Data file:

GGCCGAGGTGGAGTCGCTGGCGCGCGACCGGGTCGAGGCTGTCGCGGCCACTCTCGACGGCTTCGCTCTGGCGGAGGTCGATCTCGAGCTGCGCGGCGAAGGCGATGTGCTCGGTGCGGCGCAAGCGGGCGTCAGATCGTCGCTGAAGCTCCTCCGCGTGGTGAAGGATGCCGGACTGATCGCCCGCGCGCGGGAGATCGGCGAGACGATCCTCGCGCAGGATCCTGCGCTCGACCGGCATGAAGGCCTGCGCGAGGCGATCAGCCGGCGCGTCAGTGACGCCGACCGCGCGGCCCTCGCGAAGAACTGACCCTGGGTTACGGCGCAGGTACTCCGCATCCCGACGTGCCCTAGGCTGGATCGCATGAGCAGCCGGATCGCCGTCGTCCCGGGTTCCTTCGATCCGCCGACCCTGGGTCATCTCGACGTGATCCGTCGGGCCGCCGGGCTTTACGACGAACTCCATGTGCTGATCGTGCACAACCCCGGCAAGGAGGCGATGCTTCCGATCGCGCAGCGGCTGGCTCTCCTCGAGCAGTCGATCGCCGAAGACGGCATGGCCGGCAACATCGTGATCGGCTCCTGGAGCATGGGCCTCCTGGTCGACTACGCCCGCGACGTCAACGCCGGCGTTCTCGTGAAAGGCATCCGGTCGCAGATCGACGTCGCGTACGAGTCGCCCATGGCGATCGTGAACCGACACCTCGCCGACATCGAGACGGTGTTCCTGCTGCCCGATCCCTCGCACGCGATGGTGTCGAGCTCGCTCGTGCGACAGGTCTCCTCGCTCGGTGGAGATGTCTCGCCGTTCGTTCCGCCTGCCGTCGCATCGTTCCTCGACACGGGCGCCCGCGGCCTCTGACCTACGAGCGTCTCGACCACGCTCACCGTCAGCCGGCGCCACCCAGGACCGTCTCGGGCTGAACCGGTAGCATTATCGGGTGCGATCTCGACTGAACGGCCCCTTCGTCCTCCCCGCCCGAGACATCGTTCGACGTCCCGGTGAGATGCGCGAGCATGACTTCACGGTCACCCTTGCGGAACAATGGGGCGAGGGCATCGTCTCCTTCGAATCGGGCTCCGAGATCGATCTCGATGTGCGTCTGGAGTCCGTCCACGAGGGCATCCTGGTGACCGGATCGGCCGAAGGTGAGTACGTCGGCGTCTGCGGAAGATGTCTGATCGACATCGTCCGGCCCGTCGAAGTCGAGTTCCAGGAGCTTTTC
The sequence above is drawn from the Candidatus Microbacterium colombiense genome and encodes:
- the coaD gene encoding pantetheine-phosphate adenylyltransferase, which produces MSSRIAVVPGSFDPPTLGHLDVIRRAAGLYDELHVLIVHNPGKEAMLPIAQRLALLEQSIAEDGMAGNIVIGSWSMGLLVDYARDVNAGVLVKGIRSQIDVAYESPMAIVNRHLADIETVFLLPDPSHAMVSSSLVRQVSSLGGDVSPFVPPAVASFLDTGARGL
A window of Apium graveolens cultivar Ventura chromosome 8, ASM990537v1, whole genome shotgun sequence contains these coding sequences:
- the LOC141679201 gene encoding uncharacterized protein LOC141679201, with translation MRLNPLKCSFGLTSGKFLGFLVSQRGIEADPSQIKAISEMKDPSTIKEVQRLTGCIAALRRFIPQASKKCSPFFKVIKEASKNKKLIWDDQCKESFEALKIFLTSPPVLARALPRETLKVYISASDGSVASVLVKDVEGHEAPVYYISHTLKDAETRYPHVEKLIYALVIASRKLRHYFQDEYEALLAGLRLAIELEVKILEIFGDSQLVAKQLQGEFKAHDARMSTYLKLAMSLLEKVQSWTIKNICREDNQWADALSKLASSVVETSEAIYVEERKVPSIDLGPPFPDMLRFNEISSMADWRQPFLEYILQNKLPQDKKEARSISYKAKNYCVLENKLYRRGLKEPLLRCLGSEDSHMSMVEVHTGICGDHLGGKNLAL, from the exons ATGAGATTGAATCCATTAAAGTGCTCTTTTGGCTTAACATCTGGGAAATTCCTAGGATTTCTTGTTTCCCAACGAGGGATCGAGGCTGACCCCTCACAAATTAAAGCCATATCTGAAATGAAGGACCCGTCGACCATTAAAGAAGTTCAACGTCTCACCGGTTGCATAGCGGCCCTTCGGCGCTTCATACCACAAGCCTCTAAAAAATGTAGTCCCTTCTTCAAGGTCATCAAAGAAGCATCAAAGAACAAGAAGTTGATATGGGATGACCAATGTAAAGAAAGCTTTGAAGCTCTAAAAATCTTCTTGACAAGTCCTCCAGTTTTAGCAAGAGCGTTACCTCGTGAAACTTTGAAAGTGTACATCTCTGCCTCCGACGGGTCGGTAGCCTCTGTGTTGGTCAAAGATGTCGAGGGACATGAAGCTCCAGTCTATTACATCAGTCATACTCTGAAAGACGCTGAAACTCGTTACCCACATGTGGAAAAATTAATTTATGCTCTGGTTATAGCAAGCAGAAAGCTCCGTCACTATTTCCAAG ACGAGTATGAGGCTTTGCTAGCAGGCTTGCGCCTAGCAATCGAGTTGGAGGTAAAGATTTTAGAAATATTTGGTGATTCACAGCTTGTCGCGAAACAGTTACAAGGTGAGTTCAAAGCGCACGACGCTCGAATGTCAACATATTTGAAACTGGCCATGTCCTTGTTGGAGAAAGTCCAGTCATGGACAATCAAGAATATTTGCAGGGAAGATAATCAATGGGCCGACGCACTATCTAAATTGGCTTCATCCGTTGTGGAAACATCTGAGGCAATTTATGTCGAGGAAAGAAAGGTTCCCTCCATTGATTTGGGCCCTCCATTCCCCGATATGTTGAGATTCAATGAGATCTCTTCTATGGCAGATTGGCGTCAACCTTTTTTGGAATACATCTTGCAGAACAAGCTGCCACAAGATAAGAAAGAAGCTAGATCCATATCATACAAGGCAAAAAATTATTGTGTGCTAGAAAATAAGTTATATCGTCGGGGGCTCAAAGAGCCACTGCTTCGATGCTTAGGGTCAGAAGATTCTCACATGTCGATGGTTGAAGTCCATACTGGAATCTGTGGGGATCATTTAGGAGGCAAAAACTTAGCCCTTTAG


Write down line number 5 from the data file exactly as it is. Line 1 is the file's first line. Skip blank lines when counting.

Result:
- the LOC141679201 gene encoding uncharacterized protein LOC141679201, with translation MRLNPLKCSFGLTSGKFLGFLVSQRGIEADPSQIKAISEMKDPSTIKEVQRLTGCIAALRRFIPQASKKCSPFFKVIKEASKNKKLIWDDQCKESFEALKIFLTSPPVLARALPRETLKVYISASDGSVASVLVKDVEGHEAPVYYISHTLKDAETRYPHVEKLIYALVIASRKLRHYFQDEYEALLAGLRLAIELEVKILEIFGDSQLVAKQLQGEFKAHDARMSTYLKLAMSLLEKVQSWTIKNICREDNQWADALSKLASSVVETSEAIYVEERKVPSIDLGPPFPDMLRFNEISSMADWRQPFLEYILQNKLPQDKKEARSISYKAKNYCVLENKLYRRGLKEPLLRCLGSEDSHMSMVEVHTGICGDHLGGKNLAL, from the exons ATGAGATTGAATCCATTAAAGTGCTCTTTTGGCTTAACATCTGGGAAATTCCTAGGATTTCTTGTTTCCCAACGAGGGATCGAGGCTGACCCCTCACAAATTAAAGCCATATCTGAAATGAAGGACCCGTCGACCATTAAAGAAGTTCAACGTCTCACCGGTTGCATAGCGGCCCTTCGGCGCTTCATACCACAAGCCTCTAAAAAATGTAGTCCCTTCTTCAAGGTCATCAAAGAAGCATCAAAGAACAAGAAGTTGATATGGGATGACCAATGTAAAGAAAGCTTTGAAGCTCTAAAAATCTTCTTGACAAGTCCTCCAGTTTTAGCAAGAGCGTTACCTCGTGAAACTTTGAAAGTGTACATCTCTGCCTCCGACGGGTCGGTAGCCTCTGTGTTGGTCAAAGATGTCGAGGGACATGAAGCTCCAGTCTATTACATCAGTCATACTCTGAAAGACGCTGAAACTCGTTACCCACATGTGGAAAAATTAATTTATGCTCTGGTTATAGCAAGCAGAAAGCTCCGTCACTATTTCCAAG ACGAGTATGAGGCTTTGCTAGCAGGCTTGCGCCTAGCAATCGAGTTGGAGGTAAAGATTTTAGAAATATTTGGTGATTCACAGCTTGTCGCGAAACAGTTACAAGGTGAGTTCAAAGCGCACGACGCTCGAATGTCAACATATTTGAAACTGGCCATGTCCTTGTTGGAGAAAGTCCAGTCATGGACAATCAAGAATATTTGCAGGGAAGATAATCAATGGGCCGACGCACTATCTAAATTGGCTTCATCCGTTGTGGAAACATCTGAGGCAATTTATGTCGAGGAAAGAAAGGTTCCCTCCATTGATTTGGGCCCTCCATTCCCCGATATGTTGAGATTCAATGAGATCTCTTCTATGGCAGATTGGCGTCAACCTTTTTTGGAATACATCTTGCAGAACAAGCTGCCACAAGATAAGAAAGAAGCTAGATCCATATCATACAAGGCAAAAAATTATTGTGTGCTAGAAAATAAGTTATATCGTCGGGGGCTCAAAGAGCCACTGCTTCGATGCTTAGGGTCAGAAGATTCTCACATGTCGATGGTTGAAGTCCATACTGGAATCTGTGGGGATCATTTAGGAGGCAAAAACTTAGCCCTTTAG